TV Southern Stars on CNN-IBN features actor Puneeth Rajkumar on September 15 at noon and 8 p.m.
Southern Stars is a 13-part episode on CNN-IBN featuring actors, filmmakers, musicians and singers from the Tamil, Telugu, Malayalam, and Kannada film industries. While the previous episode highlighted the rise of actor Dhanush, the following weeks will feature the likes of Kamal Haasan, Suriya, Nagarjuna, Venkatesh and Mammootty.
This week, actor Puneeth Rajkumar talks about his career, his journey and his father. Though he came with the pressure of being Kannada matinee idol Rajkumar’s son, Puneeth has held his own over the years. But then, that’s no surprise considering he has faced the camera since he was a boy of five. In fact, he even won a National Award in 1985. At 37, he is one of the top stars in Kannada cinema.
Being a child actor
I did 13 or 14 films as a child actor, and those films have always reminded me of my childhood. Since my dad was so busy with films, these projects helped me spend more time with him. Back then, I had no idea what fame or acting was about. I perhaps saw film shooting as a routine. In fact, I have no concrete memories of how acting was or what I had to portray back then.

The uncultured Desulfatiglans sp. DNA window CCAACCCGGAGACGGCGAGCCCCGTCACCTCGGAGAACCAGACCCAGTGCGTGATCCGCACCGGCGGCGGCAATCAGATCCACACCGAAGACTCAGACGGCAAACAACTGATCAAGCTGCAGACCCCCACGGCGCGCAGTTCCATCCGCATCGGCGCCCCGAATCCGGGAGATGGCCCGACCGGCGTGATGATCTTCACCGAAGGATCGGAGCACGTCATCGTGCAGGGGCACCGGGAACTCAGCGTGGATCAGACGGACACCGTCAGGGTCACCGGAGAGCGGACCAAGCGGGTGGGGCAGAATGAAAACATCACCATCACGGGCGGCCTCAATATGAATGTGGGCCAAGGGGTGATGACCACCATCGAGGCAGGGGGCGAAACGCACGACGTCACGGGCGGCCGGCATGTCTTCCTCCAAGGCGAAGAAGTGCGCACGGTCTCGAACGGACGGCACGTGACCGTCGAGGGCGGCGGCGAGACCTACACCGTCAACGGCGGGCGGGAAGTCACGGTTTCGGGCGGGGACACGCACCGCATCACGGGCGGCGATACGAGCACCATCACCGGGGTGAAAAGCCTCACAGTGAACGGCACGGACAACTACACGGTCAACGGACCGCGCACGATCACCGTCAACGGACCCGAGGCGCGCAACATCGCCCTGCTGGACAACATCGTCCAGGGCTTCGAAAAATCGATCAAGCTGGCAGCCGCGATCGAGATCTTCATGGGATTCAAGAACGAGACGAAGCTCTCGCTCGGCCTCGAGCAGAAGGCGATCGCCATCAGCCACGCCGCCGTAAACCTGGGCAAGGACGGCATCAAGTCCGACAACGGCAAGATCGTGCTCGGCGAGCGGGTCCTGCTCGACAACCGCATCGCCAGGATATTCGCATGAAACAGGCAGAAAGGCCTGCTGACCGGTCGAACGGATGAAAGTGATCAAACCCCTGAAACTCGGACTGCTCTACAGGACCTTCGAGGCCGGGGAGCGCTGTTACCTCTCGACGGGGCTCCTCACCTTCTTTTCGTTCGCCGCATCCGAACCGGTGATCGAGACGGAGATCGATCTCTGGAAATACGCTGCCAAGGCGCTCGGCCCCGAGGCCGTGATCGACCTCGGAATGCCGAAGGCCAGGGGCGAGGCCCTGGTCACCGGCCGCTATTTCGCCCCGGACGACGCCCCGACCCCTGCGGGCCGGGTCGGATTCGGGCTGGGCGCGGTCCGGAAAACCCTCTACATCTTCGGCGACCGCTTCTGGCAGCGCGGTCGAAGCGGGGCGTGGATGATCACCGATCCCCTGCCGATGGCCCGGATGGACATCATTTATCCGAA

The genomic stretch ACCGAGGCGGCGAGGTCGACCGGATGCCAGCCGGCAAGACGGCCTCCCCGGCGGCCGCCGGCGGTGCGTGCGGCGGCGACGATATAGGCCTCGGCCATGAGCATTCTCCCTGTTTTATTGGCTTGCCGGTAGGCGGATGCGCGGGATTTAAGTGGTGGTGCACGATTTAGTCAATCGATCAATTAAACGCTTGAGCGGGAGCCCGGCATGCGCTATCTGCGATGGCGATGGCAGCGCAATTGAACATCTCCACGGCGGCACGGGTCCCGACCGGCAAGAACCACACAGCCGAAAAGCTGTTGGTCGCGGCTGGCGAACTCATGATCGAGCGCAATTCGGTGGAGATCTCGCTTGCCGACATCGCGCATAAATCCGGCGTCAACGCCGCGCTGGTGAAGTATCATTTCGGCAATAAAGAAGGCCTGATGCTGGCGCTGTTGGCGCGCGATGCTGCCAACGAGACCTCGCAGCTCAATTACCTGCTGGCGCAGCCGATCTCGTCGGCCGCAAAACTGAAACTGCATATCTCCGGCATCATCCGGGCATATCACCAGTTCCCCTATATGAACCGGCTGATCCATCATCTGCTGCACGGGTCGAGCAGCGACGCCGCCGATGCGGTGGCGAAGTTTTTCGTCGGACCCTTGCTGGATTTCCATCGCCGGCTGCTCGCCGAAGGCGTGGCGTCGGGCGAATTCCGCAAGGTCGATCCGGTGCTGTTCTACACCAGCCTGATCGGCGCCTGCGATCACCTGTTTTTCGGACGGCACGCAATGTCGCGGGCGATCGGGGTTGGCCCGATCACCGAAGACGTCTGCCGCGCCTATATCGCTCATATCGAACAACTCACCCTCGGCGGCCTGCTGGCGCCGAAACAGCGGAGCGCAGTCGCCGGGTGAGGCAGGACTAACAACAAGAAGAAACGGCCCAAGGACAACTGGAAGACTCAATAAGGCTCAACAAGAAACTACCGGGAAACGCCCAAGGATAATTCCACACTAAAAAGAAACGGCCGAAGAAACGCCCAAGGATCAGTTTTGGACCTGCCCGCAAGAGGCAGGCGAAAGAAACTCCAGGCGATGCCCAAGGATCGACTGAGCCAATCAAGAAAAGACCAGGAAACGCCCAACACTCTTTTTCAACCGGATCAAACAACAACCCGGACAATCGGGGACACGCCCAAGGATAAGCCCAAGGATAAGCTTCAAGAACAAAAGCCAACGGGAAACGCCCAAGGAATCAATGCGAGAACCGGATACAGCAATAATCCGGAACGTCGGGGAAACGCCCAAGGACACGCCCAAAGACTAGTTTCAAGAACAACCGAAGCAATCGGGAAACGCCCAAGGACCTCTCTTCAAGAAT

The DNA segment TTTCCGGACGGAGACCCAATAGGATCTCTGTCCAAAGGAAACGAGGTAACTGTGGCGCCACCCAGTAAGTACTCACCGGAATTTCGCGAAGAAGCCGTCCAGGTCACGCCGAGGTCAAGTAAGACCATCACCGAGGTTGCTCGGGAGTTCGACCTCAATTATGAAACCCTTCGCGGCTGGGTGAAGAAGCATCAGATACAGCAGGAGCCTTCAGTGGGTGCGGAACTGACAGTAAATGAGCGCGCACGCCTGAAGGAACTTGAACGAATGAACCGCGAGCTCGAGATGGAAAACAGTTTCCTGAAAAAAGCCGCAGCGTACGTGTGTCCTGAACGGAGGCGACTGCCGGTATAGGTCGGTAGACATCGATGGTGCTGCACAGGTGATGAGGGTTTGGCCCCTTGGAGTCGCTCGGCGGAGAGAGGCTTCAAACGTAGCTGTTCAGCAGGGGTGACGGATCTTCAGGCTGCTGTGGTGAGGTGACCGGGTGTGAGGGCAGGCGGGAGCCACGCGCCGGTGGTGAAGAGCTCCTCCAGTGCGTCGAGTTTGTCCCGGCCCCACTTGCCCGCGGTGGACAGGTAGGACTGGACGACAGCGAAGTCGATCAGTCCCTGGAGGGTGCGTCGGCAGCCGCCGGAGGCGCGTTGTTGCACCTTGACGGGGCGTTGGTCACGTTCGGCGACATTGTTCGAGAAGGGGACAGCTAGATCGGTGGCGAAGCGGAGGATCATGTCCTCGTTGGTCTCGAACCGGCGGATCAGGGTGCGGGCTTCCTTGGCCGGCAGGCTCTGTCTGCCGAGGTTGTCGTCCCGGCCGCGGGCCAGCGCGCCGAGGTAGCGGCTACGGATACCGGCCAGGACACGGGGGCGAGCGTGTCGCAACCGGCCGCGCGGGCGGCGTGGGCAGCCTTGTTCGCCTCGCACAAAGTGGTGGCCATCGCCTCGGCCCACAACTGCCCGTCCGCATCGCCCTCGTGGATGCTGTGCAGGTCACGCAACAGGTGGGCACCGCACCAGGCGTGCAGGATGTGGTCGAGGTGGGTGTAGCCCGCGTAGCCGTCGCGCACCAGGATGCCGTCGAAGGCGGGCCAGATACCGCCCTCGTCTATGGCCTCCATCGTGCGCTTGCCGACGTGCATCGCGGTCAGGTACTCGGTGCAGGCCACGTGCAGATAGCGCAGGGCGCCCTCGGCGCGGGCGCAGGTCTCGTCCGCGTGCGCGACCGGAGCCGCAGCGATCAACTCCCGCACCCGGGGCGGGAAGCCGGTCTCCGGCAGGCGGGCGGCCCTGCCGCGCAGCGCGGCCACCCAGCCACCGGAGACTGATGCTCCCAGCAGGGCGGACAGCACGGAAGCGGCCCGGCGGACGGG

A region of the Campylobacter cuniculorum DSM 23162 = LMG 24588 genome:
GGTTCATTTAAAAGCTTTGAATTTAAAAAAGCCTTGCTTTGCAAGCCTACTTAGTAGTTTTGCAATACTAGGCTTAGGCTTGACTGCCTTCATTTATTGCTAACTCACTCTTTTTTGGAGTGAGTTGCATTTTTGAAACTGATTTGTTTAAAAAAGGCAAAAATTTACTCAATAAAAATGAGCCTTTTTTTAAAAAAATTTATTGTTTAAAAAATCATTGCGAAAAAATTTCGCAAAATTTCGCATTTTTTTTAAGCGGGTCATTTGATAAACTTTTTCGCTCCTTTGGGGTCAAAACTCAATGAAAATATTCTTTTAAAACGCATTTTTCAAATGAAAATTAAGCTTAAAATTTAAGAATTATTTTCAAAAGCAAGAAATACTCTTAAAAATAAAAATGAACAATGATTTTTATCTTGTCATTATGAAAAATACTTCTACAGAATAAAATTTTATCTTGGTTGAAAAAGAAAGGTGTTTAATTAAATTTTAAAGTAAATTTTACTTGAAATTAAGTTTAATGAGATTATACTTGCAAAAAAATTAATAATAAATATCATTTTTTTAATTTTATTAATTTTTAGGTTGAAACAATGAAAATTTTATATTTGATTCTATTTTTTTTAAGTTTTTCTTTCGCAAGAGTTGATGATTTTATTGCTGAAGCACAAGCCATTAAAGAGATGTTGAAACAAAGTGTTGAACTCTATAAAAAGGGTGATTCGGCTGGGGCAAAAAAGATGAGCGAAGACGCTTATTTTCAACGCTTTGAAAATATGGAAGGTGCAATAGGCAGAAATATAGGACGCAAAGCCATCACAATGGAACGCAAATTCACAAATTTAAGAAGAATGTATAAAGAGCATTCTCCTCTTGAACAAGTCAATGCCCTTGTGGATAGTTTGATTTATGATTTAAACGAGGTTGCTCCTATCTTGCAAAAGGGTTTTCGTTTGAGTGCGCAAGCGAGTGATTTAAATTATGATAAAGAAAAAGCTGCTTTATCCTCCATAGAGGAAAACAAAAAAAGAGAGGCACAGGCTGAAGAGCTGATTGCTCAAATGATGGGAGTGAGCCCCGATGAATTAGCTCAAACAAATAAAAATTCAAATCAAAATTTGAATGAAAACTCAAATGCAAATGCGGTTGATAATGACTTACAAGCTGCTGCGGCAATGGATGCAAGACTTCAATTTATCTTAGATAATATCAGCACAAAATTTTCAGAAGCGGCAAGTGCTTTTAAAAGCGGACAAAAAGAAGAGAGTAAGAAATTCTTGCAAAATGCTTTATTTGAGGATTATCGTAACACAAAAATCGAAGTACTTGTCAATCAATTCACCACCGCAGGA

Master of all trades…
I’ve always wanted to try out different things. I tried my hands in granite business, construction, and eventually entered the family business — distribution, and working as a manager for a couple of my brothers’ and dad’s films. I was keen on not acting. But then, it was perhaps impossible to be Rajkumar’s son and not enter the film world. Since I had tried everything and my family too wanted me to pursue acting, I decided to give it a shot
How it began
In 2001, Puri Jagannath narrated a story to me, my brother and my father. The film was called Appu, which, incidentally was how my family called me. And, that’s how I entered the industry again.
Dad’s the word
I have watched almost all my father’s films. In fact, some of the films have left a lasting impression on me. After I became an actor, my father would come to the sets of my films and watch me. He would never correct the way I acted. I’d like to think he liked my first film a lot. He never told me I’d done a great job, but then, I learnt that he’d watch my films at all the theatres. So I assume he liked my films. When my father was around during the shoot of a stunt sequence, I’d want to show him I could do it. Till he was alive, he had attended all my film shows. What I learnt from my dad is that we must be good human beings.
Treading a new path
I don’t mind singing. If people say ‘he has a good voice’, I don’t really mind singing at all.
(Catch this week’s programme at noon and 8 p.m. on September 15 and at 1.30 p.m. and 10 p.m. the next day)